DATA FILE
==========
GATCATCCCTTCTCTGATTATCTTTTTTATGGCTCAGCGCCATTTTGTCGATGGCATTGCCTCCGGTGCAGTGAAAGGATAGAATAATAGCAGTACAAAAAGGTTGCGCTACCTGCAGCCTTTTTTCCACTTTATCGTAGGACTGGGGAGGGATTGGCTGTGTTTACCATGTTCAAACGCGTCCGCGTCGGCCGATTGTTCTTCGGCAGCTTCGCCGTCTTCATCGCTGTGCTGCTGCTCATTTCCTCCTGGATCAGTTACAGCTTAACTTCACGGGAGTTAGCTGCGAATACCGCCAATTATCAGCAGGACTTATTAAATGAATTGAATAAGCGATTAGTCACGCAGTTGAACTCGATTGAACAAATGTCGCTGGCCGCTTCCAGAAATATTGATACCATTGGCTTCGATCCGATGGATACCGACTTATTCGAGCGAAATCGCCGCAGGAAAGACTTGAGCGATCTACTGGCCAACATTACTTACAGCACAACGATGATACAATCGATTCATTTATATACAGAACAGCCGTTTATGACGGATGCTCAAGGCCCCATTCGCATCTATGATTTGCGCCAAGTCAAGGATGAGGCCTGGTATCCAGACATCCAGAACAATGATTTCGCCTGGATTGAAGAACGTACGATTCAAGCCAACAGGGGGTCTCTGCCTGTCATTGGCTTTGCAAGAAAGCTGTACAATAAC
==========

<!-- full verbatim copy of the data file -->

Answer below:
GATCATCCCTTCTCTGATTATCTTTTTTATGGCTCAGCGCCATTTTGTCGATGGCATTGCCTCCGGTGCAGTGAAAGGATAGAATAATAGCAGTACAAAAAGGTTGCGCTACCTGCAGCCTTTTTTCCACTTTATCGTAGGACTGGGGAGGGATTGGCTGTGTTTACCATGTTCAAACGCGTCCGCGTCGGCCGATTGTTCTTCGGCAGCTTCGCCGTCTTCATCGCTGTGCTGCTGCTCATTTCCTCCTGGATCAGTTACAGCTTAACTTCACGGGAGTTAGCTGCGAATACCGCCAATTATCAGCAGGACTTATTAAATGAATTGAATAAGCGATTAGTCACGCAGTTGAACTCGATTGAACAAATGTCGCTGGCCGCTTCCAGAAATATTGATACCATTGGCTTCGATCCGATGGATACCGACTTATTCGAGCGAAATCGCCGCAGGAAAGACTTGAGCGATCTACTGGCCAACATTACTTACAGCACAACGATGATACAATCGATTCATTTATATACAGAACAGCCGTTTATGACGGATGCTCAAGGCCCCATTCGCATCTATGATTTGCGCCAAGTCAAGGATGAGGCCTGGTATCCAGACATCCAGAACAATGATTTCGCCTGGATTGAAGAACGTACGATTCAAGCCAACAGGGGGTCTCTGCCTGTCATTGGCTTTGCAAGAAAGCTGTACAATAAC